Catching Up and Looking Forward

I feel like I start most of my posts with something along the lines of, “It’s been too long since my last post.” Well…that’s how this one is going to start as well. As you might figure, the closer we get to the beginning of the season, the progressively busier I get.

There’s been a lot going on around these parts of late. Take, for instance, the last week of January. It started off with the Astros Caravan stopping in Oklahoma City for a jam-packed day.

The Astros really beefed up their caravan efforts this year, increasing the amount of cities they visited from eight in 2012 to 31 in 2013. We were really fortunate to have such a great group come to OKC: Current Astros Dallas Keuchel and Max Stassi, MLB legend Roger Clemens, and Astros Owner/Chairman Jim Crane.

There were a couple of events at the ballpark for season tickets holders and sponsors, but the schedule also included a visit to the pediatrics unit at INTEGRIS Baptist Medical Center, a stop at the National Softball Hall of Fame and Museum, and an autograph signing at Academy Sports + Outdoors. I’ve shared some pictures below, but you can check out more here.


Visiting the pediatrics unit at INTEGRIS Baptist Medical Center


RedHawks President/General Manager Michael Byrnes addresses a group of team sponsors at Chickasaw Bricktown Ballpark


Chatting with the great Roger Clemens


One very happy fan at INTEGRIS Baptist Medical Center


Autograph signing at Academy Sports + Outdoors in NW OKC

I wrote something similar after last year’s caravan, but it bears repeating: I was unbelievably impressed with how enthusiastic and involved those representing the Astros were. You could tell they truly wanted to be there and enjoyed being a part of it.

The very next night was the annual Warren Spahn Award Gala. It’s a wonderful event put on by Bricktown Rotary and something the RedHawks enjoy being a part of it. The award is presented to the top lefthanded pitcher in baseball, and this year’s winner was–no surprise–Clayton Kershaw.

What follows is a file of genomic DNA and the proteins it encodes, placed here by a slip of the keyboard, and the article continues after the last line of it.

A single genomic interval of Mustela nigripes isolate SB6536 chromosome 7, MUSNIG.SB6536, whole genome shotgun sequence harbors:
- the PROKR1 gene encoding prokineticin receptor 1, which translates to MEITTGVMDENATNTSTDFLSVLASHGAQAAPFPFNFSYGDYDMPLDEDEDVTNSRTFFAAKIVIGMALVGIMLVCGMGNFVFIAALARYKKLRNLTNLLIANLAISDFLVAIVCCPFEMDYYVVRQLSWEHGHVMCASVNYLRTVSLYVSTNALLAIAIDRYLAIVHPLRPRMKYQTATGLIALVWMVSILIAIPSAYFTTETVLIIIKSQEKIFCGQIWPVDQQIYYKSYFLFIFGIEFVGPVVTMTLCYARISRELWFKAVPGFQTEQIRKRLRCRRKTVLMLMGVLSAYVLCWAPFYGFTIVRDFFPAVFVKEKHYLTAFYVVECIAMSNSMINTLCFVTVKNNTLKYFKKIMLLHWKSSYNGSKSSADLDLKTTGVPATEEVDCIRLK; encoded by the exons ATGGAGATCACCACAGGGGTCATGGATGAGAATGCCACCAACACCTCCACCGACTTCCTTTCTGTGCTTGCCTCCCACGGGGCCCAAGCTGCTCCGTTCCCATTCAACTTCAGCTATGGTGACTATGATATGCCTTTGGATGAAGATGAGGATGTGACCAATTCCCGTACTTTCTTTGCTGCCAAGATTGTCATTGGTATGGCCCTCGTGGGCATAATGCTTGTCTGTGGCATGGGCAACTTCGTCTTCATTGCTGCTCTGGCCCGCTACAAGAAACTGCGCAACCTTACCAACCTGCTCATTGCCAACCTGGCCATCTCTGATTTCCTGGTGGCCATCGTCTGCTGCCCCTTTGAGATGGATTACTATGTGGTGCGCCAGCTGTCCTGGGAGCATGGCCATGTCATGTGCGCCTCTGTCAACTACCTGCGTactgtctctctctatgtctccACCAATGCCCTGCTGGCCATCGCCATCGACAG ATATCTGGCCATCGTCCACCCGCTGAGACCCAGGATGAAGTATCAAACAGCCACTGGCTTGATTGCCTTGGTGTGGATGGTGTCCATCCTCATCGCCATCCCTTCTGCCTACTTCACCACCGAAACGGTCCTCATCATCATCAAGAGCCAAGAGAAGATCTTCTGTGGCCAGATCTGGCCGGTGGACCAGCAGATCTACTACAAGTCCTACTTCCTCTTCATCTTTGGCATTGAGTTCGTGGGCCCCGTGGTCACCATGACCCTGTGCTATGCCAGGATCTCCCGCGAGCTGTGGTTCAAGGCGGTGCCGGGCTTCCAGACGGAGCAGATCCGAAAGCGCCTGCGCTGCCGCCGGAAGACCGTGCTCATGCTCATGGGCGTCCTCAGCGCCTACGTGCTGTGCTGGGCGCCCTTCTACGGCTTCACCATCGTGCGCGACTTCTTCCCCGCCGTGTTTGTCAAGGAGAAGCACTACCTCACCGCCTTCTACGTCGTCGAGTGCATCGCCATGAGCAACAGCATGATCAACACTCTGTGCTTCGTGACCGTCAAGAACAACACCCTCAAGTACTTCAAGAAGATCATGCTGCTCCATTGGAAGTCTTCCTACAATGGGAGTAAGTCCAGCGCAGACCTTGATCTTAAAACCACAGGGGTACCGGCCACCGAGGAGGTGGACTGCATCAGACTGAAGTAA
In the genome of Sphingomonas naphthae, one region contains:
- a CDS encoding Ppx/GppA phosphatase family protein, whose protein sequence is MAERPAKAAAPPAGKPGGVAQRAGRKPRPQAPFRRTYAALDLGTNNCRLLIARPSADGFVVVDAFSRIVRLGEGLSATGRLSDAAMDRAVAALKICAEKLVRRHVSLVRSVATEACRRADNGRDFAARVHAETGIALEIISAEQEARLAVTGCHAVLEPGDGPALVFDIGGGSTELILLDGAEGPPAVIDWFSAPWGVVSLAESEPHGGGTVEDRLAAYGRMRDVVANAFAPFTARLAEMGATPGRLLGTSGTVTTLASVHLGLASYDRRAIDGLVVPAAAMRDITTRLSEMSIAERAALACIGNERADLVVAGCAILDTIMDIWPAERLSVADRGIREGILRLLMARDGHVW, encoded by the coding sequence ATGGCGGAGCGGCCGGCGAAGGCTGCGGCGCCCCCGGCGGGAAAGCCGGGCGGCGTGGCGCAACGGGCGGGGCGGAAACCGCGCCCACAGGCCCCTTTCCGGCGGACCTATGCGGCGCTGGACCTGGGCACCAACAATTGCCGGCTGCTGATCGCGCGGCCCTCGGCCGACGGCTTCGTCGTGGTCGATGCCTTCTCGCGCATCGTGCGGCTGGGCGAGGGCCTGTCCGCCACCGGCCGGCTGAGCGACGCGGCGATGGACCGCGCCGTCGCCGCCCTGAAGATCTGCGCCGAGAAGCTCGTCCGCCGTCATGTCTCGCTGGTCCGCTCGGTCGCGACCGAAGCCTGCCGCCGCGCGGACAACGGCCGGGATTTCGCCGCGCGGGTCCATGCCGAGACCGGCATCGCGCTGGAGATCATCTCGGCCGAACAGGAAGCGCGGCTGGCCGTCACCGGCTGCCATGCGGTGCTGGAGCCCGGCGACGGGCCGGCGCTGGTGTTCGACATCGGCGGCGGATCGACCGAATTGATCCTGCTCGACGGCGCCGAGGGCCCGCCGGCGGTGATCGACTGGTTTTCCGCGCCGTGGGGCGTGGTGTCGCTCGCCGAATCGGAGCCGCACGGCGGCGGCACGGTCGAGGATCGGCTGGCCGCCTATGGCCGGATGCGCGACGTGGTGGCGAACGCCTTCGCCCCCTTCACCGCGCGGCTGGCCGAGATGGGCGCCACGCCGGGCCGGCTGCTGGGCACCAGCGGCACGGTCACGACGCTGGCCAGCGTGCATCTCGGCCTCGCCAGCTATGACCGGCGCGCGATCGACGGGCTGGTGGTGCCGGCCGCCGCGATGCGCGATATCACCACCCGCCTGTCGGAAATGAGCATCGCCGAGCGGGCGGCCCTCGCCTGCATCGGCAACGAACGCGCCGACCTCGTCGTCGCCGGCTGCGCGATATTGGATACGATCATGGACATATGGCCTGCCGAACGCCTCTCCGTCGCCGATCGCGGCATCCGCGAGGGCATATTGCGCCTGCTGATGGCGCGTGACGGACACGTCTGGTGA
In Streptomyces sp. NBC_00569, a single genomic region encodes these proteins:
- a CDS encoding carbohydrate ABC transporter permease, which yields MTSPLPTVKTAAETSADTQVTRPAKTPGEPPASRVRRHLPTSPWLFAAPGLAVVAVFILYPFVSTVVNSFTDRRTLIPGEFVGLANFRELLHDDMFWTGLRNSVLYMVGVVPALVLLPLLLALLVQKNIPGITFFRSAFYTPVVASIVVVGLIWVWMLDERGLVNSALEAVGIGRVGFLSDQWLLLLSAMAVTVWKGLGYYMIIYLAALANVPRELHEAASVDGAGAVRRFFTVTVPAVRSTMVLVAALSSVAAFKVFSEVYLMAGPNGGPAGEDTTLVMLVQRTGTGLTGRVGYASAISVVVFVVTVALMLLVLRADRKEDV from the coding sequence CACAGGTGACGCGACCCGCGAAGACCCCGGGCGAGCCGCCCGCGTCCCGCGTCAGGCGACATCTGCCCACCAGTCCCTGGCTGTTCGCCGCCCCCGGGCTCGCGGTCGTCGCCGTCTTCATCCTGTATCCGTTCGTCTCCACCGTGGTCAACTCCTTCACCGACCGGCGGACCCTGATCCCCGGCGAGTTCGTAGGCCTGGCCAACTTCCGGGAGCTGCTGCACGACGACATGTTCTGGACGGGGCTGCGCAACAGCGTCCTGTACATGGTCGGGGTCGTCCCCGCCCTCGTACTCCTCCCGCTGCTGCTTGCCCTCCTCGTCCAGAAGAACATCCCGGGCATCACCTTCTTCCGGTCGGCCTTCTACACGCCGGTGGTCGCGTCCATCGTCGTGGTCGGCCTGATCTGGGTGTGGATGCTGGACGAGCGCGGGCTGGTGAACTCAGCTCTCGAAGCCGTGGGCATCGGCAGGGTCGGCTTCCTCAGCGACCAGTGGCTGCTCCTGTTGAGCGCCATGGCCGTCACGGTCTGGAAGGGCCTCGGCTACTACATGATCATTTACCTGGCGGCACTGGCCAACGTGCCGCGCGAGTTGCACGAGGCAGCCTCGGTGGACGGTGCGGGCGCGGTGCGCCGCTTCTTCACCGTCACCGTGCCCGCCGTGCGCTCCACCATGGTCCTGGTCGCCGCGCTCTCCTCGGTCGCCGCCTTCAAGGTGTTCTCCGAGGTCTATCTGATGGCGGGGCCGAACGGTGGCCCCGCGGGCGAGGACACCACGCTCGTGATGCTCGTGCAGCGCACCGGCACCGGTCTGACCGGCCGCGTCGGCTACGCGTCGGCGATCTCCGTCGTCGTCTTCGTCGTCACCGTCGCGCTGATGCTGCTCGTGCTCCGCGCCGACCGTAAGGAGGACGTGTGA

Clayton Kershaw accepts the 2013 Warren Spahn Award

The reigning NL Cy Young Award winner was pretty concise with his acceptance speech, but his wife spent a lot of time talking about their charity, Kershaw’s Challenge. It’s a very admirable cause, and Bricktown Rotary presented a donation at the end of the night.

Also, big shoutout to event emcee—and Washington Nationals broadcaster—Bob Carpenter. He led a rousing rendition of “Take Me Out to the Ballgame” and emphatically boasted, “Root, root, for the REDHAWKS!” We definitely got a kick out of it.


Members of the RedHawks front office do their best to act like actual adults

Getting Ready

It’s now less than two months from the first game at Chickasaw Bricktown Ballpark (April 11 versus those darned Zephyrs of New Orleans). As an organization we want to constantly improve the ballpark in ways both big and small. There’s a couple of projects going on at the moment, including putting in new brick facades around the elevators.

Elevator Bricks

No such thing as too many bricks at Chickasaw Bricktown Ballpark

Another renovation is converting the seating down the left field line from bleachers to chairbacks. These will provide more comfort, better views, and actually increase capacity by a bit.


The case of the missing bleachers…

Although we pride ourselves on unsurpassed customer service, we are always striving to improve that as well. The RedHawks Job Fair is coming up at the end of this month, and we’ll be looking for great people to fill roles ranging from guest relations to food and beverage. You can find all the details here.

We’ll also be holding our annual National Anthem tryouts March 8 at Penn Square Mall. All of the advance registration slots filled up within a matter of days, but you can still tryout on a standby basis. If you want to see if you have what it takes to sing at a RedHawks game, click here.

Spring Hopes Eternal

Spring training for the Astros begins this weekend in Kissimmee, Fla.’s Brian McTaggart has you covered with the main storylines to watch.